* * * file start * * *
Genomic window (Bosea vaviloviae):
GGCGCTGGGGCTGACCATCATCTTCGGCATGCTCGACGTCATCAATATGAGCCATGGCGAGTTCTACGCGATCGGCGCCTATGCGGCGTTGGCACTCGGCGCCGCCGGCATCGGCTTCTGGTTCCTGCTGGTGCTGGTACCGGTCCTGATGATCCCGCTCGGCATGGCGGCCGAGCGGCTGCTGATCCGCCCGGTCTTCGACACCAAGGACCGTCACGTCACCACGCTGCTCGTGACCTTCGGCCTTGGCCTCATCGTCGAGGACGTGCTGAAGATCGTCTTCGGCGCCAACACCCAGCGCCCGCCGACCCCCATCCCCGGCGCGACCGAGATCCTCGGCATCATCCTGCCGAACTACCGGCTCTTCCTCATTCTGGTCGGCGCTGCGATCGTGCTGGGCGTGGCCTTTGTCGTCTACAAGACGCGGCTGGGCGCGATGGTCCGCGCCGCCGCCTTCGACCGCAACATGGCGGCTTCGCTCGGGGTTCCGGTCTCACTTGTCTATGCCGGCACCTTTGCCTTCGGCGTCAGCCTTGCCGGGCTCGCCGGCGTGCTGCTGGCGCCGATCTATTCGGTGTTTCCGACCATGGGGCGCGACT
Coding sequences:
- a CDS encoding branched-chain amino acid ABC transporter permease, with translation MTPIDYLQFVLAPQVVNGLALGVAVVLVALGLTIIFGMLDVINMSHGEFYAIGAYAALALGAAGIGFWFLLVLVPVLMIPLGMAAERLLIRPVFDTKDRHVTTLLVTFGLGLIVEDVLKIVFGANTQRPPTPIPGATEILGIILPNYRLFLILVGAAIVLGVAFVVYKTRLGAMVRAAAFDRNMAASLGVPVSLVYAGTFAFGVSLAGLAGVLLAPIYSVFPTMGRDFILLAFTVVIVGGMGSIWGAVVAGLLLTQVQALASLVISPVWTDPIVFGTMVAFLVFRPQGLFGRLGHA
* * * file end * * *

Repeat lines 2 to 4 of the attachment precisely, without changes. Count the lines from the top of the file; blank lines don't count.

GGCGCTGGGGCTGACCATCATCTTCGGCATGCTCGACGTCATCAATATGAGCCATGGCGAGTTCTACGCGATCGGCGCCTATGCGGCGTTGGCACTCGGCGCCGCCGGCATCGGCTTCTGGTTCCTGCTGGTGCTGGTACCGGTCCTGATGATCCCGCTCGGCATGGCGGCCGAGCGGCTGCTGATCCGCCCGGTCTTCGACACCAAGGACCGTCACGTCACCACGCTGCTCGTGACCTTCGGCCTTGGCCTCATCGTCGAGGACGTGCTGAAGATCGTCTTCGGCGCCAACACCCAGCGCCCGCCGACCCCCATCCCCGGCGCGACCGAGATCCTCGGCATCATCCTGCCGAACTACCGGCTCTTCCTCATTCTGGTCGGCGCTGCGATCGTGCTGGGCGTGGCCTTTGTCGTCTACAAGACGCGGCTGGGCGCGATGGTCCGCGCCGCCGCCTTCGACCGCAACATGGCGGCTTCGCTCGGGGTTCCGGTCTCACTTGTCTATGCCGGCACCTTTGCCTTCGGCGTCAGCCTTGCCGGGCTCGCCGGCGTGCTGCTGGCGCCGATCTATTCGGTGTTTCCGACCATGGGGCGCGACT
Coding sequences:
- a CDS encoding branched-chain amino acid ABC transporter permease, with translation MTPIDYLQFVLAPQVVNGLALGVAVVLVALGLTIIFGMLDVINMSHGEFYAIGAYAALALGAAGIGFWFLLVLVPVLMIPLGMAAERLLIRPVFDTKDRHVTTLLVTFGLGLIVEDVLKIVFGANTQRPPTPIPGATEILGIILPNYRLFLILVGAAIVLGVAFVVYKTRLGAMVRAAAFDRNMAASLGVPVSLVYAGTFAFGVSLAGLAGVLLAPIYSVFPTMGRDFILLAFTVVIVGGMGSIWGAVVAGLLLTQVQALASLVISPVWTDPIVFGTMVAFLVFRPQGLFGRLGHA